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You don’t really get the full impact of a Prophecy until you use one. It was very tempting in 1995 to say: “Yeah, yeah, monophonic synth, costs over a grand, I’ll get back to you on that one mate.” But as soon as you called up a nice phat analogue preset, engaged the arpeggiator on latch, dropped a chord shape and then started to play with the gadgets, you were hooked. The built-in digital delay would blend the repeats of one note with the initial sounding of the next as the arpeggio pumped away. So whilst the Proph couldn’t technically play chords, it could produce them courtesy of the powerful delay unit. Then as you twiddled around with the filter settings (user-assignable to various different knobs on the front panel) you really started to hear something sonically inspiring. A morphing, squelching groove with that thunderous bottom-end you’d typically associate with ‘70s analogues. Sync the Prophecy to a drum machine with something like a TR-808 or TR-909 kit loaded, and all you needed was a set of lyrics. You actually felt guilty creating such awesome grooves whilst doing so little work, and having so much fun!
The biggest drawback for those who were naturally drawn towards an instrument like the Prophecy was that once you decided you wanted to make edits beyond the scope of the front panel knobs and gadgets, you were back in the gruelling, push-button territory of numerical data entry. I find the Prophecy a pain to program beyond just tweaking presets on the front panel, and I speak as someone who once programmed an entire DX7 internal memory from scratch, so I’m not normally put off tinkering about ‘under the bonnet’. The brass and reed models were something I imagine the typical user could have done without, and whilst they were more expressive than sample-based creations, there was something about them which said they were synthesized rather than real. I personally didn’t persevere much with them. The electric/acoustic bass model I found much more useful, and in fact I still use an edit of the factory preset Rock Bass a great deal. It does sound very convincing to me, I love the way it responds to key velocity, and it’s much more convenient than setting up to record real bass guitar. But I don’t see these models, or even the VPM, as having any great bearing on the success of the Prophecy. It works best and is most exciting when used as a virtual analogue monosynth. That was its market, and that’s what really shifted the stock.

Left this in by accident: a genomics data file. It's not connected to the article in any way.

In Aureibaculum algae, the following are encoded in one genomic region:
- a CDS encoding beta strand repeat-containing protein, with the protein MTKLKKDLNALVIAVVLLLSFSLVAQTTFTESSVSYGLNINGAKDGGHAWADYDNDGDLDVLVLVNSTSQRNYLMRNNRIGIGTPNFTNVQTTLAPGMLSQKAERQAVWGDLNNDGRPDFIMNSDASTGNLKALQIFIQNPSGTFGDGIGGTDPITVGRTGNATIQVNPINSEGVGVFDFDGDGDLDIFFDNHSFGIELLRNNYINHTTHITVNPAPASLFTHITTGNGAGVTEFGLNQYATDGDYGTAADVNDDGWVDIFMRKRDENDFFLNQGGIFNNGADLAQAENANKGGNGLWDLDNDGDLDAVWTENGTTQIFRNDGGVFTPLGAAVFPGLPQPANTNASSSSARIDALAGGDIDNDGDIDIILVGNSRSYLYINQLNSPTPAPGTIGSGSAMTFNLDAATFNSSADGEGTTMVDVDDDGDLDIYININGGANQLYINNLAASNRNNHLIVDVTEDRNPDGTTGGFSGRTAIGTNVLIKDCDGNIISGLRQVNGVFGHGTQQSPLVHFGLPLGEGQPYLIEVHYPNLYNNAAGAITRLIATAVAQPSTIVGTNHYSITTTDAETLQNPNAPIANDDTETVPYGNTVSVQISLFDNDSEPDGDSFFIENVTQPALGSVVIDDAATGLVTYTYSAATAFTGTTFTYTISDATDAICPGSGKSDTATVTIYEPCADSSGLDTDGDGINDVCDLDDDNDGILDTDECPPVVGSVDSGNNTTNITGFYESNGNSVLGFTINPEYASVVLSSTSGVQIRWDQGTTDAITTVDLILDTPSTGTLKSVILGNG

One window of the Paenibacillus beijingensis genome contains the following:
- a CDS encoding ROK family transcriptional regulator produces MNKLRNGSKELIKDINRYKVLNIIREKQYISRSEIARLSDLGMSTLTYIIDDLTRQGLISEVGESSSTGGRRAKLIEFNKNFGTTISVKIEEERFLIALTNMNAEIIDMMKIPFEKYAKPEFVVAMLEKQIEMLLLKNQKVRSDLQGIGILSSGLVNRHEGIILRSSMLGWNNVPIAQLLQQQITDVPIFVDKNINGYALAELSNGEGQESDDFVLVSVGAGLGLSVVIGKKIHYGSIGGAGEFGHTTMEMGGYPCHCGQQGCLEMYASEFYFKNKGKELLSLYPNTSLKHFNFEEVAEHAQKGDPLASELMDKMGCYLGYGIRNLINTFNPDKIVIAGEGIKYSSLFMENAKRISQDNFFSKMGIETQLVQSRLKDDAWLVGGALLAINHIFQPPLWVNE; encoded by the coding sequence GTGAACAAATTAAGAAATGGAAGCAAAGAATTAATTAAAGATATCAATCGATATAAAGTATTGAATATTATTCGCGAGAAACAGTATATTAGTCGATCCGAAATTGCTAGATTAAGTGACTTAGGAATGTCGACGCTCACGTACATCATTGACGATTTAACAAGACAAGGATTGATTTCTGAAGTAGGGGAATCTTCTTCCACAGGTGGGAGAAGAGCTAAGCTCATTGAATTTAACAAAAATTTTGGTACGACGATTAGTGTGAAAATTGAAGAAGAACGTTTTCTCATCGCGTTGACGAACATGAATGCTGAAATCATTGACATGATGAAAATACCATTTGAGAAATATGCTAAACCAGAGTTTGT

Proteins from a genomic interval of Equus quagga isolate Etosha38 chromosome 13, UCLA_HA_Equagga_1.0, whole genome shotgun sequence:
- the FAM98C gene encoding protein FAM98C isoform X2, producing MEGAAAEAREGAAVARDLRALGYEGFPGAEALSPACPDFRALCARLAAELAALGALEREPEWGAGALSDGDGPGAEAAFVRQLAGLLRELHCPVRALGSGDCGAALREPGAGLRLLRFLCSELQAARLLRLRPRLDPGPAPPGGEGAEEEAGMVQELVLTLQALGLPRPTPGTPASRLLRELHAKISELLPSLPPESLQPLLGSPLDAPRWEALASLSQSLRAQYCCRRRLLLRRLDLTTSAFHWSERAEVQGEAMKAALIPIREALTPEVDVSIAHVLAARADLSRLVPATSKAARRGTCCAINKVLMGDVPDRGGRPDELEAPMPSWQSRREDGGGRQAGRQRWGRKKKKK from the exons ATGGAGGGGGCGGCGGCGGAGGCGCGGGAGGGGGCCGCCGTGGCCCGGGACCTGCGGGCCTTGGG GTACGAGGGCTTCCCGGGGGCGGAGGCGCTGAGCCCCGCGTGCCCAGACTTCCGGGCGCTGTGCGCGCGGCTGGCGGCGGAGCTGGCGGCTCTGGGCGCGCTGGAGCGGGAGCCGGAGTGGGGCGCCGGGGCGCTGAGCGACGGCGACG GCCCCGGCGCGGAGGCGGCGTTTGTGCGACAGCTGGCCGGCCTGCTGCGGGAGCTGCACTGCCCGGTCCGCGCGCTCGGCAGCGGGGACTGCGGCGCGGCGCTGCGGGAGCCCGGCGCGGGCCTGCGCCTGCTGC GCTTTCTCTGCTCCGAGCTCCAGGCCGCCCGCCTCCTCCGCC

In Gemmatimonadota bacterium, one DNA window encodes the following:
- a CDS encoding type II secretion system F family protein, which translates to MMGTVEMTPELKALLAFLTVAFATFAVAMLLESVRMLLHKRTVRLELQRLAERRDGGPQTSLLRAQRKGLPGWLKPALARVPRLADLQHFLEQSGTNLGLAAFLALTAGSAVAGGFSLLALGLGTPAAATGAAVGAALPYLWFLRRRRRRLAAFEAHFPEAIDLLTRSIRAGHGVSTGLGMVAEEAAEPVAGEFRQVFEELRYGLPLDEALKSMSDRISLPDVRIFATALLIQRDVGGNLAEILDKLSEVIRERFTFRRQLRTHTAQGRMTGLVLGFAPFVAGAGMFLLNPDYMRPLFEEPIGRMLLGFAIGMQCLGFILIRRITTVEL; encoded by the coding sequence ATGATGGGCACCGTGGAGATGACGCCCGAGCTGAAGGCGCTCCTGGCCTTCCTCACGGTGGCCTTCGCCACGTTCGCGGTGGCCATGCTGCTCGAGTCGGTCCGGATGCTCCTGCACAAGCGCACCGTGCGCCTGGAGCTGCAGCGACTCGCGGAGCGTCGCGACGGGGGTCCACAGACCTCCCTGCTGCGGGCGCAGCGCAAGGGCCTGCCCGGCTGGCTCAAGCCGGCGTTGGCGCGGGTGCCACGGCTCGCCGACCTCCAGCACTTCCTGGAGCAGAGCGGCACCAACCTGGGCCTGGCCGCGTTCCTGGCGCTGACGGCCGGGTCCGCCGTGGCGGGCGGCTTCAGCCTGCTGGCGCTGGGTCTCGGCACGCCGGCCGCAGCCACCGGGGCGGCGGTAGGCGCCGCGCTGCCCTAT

Ultimately, £1,000+ was a lot of money to be paying for a monophonic/monotimbral keyboard in 1995, and despite how much I loved the Prophecy I held off buying one until late 1996 when prices had started to fall and dealers were prepared to negotiate. I still own the instrument sixteen years on, and I regard it as a true masterstroke in the history of keyboards. I don’t record much dance music, but if I do, the Prophecy is guaranteed to make its presence felt. I also use it for pretty much all synth lead parts on any type of track, plus of course that electric Rock Bass is never too far from my fingertips. But the greatest benefit to having a Prophecy is that it takes you away from the more complex side of keyboard playing, and allows you to chill out and have some fun. You don’t need to connect it up to masses of studio gear. Just plug it into the stereo, latch the arpeggiator, add some delay, and go. New chord, twiddle knobs, new chord, twiddle knobs… So easy, so therapeutic, and it sounds so incredibly cool.
Posted by: Bob Leggitt